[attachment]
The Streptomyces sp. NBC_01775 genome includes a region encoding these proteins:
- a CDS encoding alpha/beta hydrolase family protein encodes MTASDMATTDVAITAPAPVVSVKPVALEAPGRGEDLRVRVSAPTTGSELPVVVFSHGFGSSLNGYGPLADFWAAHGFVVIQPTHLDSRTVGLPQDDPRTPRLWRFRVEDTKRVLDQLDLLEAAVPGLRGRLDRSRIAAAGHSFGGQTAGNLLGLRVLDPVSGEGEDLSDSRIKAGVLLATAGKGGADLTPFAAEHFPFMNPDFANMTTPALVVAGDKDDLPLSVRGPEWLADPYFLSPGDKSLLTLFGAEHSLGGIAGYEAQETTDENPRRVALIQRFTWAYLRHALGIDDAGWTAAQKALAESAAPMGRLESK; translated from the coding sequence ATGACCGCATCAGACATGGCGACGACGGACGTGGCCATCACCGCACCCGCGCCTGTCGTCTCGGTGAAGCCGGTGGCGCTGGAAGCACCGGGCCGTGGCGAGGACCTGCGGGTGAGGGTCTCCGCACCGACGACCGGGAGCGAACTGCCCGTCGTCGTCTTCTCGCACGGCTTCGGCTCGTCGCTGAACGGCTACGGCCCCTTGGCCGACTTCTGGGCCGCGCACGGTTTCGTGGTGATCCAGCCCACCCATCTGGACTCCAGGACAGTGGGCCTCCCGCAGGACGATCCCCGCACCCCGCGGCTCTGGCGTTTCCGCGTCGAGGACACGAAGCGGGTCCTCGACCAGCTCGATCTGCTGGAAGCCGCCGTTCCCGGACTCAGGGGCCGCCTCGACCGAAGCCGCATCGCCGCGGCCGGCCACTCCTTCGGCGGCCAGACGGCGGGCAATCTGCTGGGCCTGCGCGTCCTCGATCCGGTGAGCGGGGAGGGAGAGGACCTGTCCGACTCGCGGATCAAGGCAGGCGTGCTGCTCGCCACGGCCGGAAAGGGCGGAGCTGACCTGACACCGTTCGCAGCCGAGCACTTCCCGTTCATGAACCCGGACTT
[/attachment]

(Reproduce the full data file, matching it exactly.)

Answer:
The Streptomyces sp. NBC_01775 genome includes a region encoding these proteins:
- a CDS encoding alpha/beta hydrolase family protein encodes MTASDMATTDVAITAPAPVVSVKPVALEAPGRGEDLRVRVSAPTTGSELPVVVFSHGFGSSLNGYGPLADFWAAHGFVVIQPTHLDSRTVGLPQDDPRTPRLWRFRVEDTKRVLDQLDLLEAAVPGLRGRLDRSRIAAAGHSFGGQTAGNLLGLRVLDPVSGEGEDLSDSRIKAGVLLATAGKGGADLTPFAAEHFPFMNPDFANMTTPALVVAGDKDDLPLSVRGPEWLADPYFLSPGDKSLLTLFGAEHSLGGIAGYEAQETTDENPRRVALIQRFTWAYLRHALGIDDAGWTAAQKALAESAAPMGRLESK; translated from the coding sequence ATGACCGCATCAGACATGGCGACGACGGACGTGGCCATCACCGCACCCGCGCCTGTCGTCTCGGTGAAGCCGGTGGCGCTGGAAGCACCGGGCCGTGGCGAGGACCTGCGGGTGAGGGTCTCCGCACCGACGACCGGGAGCGAACTGCCCGTCGTCGTCTTCTCGCACGGCTTCGGCTCGTCGCTGAACGGCTACGGCCCCTTGGCCGACTTCTGGGCCGCGCACGGTTTCGTGGTGATCCAGCCCACCCATCTGGACTCCAGGACAGTGGGCCTCCCGCAGGACGATCCCCGCACCCCGCGGCTCTGGCGTTTCCGCGTCGAGGACACGAAGCGGGTCCTCGACCAGCTCGATCTGCTGGAAGCCGCCGTTCCCGGACTCAGGGGCCGCCTCGACCGAAGCCGCATCGCCGCGGCCGGCCACTCCTTCGGCGGCCAGACGGCGGGCAATCTGCTGGGCCTGCGCGTCCTCGATCCGGTGAGCGGGGAGGGAGAGGACCTGTCCGACTCGCGGATCAAGGCAGGCGTGCTGCTCGCCACGGCCGGAAAGGGCGGAGCTGACCTGACACCGTTCGCAGCCGAGCACTTCCCGTTCATGAACCCGGACTT